Food Preservation Methods In Sri Lanka.

Mitigating the threat of COVID-19 includes self-quarantining and endless curfews, and that has made us stock up our houses with food, whenever possible. However, maintaining the fresh quality of them is going to be a tricky task than imagined. Food wastage is already a massive problem in the world, and this is a time to be extra cautious about that.
 
So instead of just trying to keep everything inside the fridge/freezer, let's try a few food preservation methods that you can easily do with minimal household items. Not only they can preserve food much longer than if it sits in the fridge, but they also can add an extra layer of flavour to your meal.

Salting & Drying

Image Credits: exploresrilanka.lk

Lunu Dehi (Salted lime) and Lunu Amba (Salted mango); these are some brilliant rice pullers that are crafted with the methods of salting and drying. Letting your tastebuds awash with a potent sour and zesty kick, one can gobble down a mound of rice with this stuff.

In here, salting extends the shelf life of lime and mangoes, while drying under the sun furthers it, by absorbing all of its moisture. Packed with spices to boot, they're not for the faint-hearted.

The excess fish can be preserved through the same method, and the end result would be karawala (dried fish). By smothering the gutted, well-cleaned fish with salt and then letting it dry under the sun, many fishing towns in Sri Lanka (Mannar, Negombo, and towns in Down south etc.) do this in a large scale.

Usually, they use kohulanu mats to layout the salted fish for the drying process and flip it time to time so each side gets equal exposure to the sun while ensuring that they are well-dried through.

Image Courtesy: TheCulinaryCorner

Ah, the infamous Jaadi! What a wonderful invention by the Southerners to preserve fish, just by salting. It involves quite a bit of goraka (Malabar Tamarind) too.

In a clay pot, they place repeated layers of goraka, salt and fish, and then seal it off and let it rest for a good few weeks. While absorbing its water content, salt and goraka add so much flavour to fish, and the seal makes sure that it doesn't get spoiled by the water vapour and other contaminants in the air around it.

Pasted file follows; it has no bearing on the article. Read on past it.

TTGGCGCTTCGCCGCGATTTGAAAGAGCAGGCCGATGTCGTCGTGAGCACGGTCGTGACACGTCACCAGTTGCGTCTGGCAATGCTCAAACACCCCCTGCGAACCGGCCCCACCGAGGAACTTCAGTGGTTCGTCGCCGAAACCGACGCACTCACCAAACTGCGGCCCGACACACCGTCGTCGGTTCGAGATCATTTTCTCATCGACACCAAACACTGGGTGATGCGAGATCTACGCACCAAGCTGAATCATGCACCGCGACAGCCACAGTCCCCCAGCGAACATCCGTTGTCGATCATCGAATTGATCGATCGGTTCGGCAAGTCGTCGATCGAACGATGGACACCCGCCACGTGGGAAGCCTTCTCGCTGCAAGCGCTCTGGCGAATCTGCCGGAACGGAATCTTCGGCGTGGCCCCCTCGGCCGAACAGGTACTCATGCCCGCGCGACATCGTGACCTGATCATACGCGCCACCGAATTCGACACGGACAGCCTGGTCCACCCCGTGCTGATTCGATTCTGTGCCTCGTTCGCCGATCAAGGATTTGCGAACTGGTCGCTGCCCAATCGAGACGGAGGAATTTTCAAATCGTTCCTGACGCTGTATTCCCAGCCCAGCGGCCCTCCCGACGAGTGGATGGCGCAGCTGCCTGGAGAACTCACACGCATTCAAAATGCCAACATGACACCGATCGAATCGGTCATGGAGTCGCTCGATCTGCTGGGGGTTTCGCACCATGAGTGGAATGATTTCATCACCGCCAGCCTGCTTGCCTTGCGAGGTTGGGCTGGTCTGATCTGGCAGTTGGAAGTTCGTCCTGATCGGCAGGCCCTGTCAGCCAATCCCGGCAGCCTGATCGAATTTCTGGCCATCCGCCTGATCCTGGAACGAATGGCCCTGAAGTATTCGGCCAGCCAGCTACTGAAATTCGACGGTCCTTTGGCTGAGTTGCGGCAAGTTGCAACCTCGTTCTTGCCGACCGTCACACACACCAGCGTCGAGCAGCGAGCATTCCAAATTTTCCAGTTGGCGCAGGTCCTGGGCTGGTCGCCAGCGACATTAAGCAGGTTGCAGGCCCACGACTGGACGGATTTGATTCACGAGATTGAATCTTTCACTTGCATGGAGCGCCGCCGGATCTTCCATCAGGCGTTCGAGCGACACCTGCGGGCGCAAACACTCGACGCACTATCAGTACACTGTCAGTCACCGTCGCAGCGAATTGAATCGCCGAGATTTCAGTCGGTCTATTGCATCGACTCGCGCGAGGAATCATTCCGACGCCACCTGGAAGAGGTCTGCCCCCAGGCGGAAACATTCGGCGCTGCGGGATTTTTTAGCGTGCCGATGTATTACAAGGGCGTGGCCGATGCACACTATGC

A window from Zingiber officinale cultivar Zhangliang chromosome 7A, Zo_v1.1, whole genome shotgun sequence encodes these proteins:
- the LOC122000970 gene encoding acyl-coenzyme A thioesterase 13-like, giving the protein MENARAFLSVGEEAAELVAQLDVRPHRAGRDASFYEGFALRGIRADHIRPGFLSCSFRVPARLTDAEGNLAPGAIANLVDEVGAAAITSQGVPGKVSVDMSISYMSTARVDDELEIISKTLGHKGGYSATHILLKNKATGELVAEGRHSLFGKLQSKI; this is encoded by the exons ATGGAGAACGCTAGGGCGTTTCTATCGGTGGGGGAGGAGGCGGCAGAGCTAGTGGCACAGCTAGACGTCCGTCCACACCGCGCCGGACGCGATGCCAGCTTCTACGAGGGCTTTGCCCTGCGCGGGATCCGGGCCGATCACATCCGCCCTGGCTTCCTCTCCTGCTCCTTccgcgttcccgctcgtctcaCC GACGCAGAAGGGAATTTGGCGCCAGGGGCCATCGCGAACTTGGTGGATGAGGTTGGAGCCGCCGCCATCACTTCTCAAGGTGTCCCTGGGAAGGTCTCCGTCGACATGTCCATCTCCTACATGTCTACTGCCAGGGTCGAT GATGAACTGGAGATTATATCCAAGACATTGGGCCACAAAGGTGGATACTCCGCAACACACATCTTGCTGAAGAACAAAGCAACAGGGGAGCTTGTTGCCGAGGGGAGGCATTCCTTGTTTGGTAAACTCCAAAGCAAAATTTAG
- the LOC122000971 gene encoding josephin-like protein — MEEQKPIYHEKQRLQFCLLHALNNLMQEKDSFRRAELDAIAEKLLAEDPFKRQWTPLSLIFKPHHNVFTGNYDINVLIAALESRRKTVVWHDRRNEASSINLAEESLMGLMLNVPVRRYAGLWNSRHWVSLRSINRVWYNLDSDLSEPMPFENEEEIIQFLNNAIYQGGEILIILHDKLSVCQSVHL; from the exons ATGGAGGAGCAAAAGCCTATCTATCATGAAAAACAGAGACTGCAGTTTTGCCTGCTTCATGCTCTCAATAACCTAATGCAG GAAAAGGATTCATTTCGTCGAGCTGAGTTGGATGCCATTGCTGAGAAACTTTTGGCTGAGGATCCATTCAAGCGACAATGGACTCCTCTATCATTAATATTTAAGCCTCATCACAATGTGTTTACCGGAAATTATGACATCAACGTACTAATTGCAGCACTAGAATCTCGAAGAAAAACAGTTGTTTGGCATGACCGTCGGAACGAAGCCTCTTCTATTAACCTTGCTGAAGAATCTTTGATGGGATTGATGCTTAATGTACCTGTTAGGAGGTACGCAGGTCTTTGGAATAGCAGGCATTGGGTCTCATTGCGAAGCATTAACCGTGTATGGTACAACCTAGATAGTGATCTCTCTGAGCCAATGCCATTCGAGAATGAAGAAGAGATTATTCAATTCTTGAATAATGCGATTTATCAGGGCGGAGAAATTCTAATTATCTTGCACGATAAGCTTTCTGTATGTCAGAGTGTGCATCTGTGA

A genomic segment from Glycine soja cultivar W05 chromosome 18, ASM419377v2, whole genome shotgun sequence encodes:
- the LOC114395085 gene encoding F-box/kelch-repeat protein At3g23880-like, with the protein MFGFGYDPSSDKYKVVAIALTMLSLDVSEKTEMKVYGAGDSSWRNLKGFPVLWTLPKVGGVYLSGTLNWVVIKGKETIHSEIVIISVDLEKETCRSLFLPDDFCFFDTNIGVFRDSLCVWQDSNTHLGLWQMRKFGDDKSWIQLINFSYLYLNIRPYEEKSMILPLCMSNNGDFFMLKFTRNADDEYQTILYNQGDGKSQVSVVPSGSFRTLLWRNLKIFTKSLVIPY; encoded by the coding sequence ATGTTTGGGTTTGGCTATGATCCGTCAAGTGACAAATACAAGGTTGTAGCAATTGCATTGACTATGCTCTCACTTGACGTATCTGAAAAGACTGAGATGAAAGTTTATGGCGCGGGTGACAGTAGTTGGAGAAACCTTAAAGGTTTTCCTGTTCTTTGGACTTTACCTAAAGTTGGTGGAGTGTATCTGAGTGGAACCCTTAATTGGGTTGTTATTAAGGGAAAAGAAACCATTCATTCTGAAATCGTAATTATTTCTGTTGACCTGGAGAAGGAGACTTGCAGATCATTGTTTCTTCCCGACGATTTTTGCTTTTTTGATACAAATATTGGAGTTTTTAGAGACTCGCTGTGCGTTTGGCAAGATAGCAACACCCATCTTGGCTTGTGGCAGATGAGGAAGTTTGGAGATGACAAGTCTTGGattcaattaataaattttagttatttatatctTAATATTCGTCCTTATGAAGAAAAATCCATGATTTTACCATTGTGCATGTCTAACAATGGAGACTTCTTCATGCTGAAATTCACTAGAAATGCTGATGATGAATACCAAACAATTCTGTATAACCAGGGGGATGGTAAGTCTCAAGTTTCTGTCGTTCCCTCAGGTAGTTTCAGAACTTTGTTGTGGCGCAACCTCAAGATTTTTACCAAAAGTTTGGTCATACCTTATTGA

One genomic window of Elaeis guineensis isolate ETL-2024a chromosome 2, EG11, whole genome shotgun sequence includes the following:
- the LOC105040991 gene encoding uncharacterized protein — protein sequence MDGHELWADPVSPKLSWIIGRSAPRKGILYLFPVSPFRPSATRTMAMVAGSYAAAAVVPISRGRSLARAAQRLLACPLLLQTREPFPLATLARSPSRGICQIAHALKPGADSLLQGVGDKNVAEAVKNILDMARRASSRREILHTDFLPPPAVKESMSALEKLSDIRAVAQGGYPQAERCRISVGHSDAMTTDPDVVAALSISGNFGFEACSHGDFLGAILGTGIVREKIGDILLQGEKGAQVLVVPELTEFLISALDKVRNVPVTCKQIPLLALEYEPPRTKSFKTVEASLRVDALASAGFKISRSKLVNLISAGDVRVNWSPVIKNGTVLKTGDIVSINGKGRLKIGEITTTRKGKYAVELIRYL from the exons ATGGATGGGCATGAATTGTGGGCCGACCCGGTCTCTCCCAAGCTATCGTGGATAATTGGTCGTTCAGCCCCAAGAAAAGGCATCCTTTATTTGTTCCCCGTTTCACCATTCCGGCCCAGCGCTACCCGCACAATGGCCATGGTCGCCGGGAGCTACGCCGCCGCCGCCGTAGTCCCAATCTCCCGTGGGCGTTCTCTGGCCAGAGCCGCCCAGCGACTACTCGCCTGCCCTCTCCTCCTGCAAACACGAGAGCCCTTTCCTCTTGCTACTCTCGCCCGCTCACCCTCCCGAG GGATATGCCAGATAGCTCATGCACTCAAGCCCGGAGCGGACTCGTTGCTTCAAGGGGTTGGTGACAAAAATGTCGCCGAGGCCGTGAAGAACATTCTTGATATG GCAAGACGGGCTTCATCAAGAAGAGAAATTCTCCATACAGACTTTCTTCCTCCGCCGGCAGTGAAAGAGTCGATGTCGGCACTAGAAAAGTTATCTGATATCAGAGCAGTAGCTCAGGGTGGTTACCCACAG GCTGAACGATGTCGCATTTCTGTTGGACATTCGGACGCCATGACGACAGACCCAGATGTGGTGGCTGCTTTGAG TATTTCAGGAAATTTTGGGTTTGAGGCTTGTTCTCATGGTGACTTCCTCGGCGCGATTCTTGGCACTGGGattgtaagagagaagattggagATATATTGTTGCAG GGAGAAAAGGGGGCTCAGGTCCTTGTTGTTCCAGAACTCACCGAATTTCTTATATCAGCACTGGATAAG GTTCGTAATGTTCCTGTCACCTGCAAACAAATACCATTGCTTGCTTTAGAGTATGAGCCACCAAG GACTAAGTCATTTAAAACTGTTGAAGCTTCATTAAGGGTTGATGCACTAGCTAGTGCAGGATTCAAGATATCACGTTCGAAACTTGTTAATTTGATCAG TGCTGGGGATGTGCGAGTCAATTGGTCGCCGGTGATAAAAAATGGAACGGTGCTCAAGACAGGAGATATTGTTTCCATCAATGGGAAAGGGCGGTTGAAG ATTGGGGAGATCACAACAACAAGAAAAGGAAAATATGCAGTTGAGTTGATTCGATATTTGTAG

Certain vegetables can be preserved by drying too; eg. Atu kos (dried jak).

Smoking

Probably not the easiest method of preserving meats/fish, but smoking adds an extra depth to the flavour profile. This is quite time-consuming too; some meats/fish take around 12 hours to be properly smoked and the process needs to be constantly observed so the meats/fish don't get spoiled. Storing and tending to them takes a couple more days as well. One the other hand, fumes emerging through could cause skin irritations.

There are smokers in the market for commercial purposes, but the traditional method includes placing meat/fish on a mesh net lying on top of a layer of coal.

Sugaring

As the name implies, sugaring is a food preservation method that involves a good dose of sugar. Fruits can be easily preserved through this process, and jam and chutneys are two of the most common end products of sugaring. The added sugar concentration is capable of reducing the water activity in the crushed/grounded fruits, stretching their shelf life. 

If you're interested, here's how to make some deliciously tangy mango chutney.

Fermenting

Homemade yoghurt and curd; one can easily whip them up by fermenting milk. In this process, the milk is heated up to a temperature that it denatures its proteins and later, the temperature will be reduced to a point that does not kill its live microorganisms. Keeping those microorganisms alive is important for the yoghurt to retain its texture and the significant tart flavour. 

Immersing In Bee Honey

Image Credits: istockphoto.com

A popular food preservation methods by the Veddahs, meats and fruits can be immersed in bee honey. While acting as an antibacterial substance, bee honey keeps the meat/fruits safe from exposing to oxygen. Plus, it adds a complementary sweetness to them, improving their flavour. 

Keeping Under Dry Sand

Image Credits: healthbenefitstimes.com

Burying food under sand doesn't sound all that appetising, but with its pH levels, cool temperature, and lack of light and oxygen, sand creates an environment that can expand the shelf life of certain edible seeds like jak seeds. 

Pickling

Pickling is more of a combination of two preservation methods, salting and sugaring, along with a bit of vinegar and spices in the mix. We refer to them as achcharu, and whether it be fruits or vegetables, we're suckers for them. 

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